This paper models sustainable development as a consumption problem with effects on efficiency and equity. It uses a-three-period dynamic overlapping generations model to analyze consumption, efficiency, and equity. Consequently, unlike sustainable development theories of a trade-off between equity and growth, or growth oriented models, this paper models sustainable development in terms of consumption preferences. We conclude that when resources are optimally allocated among generations, the net environmental value obtained from previous generations must be equal to the marginal utility of consumption by subsequent generations when resource consumption is accounted for. We use the marginal utility of consumption in relation to resource consumption as an indicator of the efficient allocation of resources across generations, and the net environmental value as a measure of equity when societies are resource constrained but allocate the use of environmental resources optimally.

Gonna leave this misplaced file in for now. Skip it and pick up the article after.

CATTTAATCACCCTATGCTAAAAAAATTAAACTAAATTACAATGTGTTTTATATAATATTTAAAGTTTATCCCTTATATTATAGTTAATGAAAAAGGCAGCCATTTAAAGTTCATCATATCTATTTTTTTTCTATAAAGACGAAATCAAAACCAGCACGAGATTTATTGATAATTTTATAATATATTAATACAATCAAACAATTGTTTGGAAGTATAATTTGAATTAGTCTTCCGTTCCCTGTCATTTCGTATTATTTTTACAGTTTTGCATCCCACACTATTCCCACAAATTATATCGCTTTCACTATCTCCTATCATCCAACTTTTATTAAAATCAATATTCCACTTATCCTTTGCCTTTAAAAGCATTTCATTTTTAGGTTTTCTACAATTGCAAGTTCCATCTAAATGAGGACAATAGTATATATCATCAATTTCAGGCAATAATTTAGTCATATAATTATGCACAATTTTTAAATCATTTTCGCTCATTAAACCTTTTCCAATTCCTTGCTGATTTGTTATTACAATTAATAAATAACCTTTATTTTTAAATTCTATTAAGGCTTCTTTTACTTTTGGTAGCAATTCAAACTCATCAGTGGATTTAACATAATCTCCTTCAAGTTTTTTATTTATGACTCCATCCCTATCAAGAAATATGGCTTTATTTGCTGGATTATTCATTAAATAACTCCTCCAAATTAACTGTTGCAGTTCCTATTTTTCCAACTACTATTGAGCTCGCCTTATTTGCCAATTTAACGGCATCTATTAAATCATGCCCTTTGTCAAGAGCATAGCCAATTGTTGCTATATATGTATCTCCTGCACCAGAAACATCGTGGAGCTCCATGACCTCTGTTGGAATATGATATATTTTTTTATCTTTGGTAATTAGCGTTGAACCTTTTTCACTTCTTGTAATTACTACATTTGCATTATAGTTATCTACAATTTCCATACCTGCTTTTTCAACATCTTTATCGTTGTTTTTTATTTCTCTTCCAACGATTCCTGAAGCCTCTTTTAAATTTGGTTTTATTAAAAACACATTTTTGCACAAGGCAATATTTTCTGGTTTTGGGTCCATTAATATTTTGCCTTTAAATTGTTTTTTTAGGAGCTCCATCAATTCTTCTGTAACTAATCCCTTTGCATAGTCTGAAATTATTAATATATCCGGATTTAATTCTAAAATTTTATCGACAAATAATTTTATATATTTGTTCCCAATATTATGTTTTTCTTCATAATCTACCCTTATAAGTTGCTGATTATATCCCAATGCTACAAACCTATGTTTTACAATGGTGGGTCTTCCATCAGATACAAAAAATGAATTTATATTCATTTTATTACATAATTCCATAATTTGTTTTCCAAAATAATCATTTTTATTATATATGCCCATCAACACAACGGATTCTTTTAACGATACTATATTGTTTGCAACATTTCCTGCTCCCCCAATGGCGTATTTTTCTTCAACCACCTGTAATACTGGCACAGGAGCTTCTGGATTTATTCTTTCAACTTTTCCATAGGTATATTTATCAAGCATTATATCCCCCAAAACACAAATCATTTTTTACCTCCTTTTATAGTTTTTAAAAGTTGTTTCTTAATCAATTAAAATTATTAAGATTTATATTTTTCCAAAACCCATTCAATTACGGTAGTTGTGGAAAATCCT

|Keywords:||Sustainable Development, Sustainability, Efficiency, Equity|
Assistant Professor of Economics, Department of Economics, John Jay College of Criminal Justice, Manhattan, New York, USA
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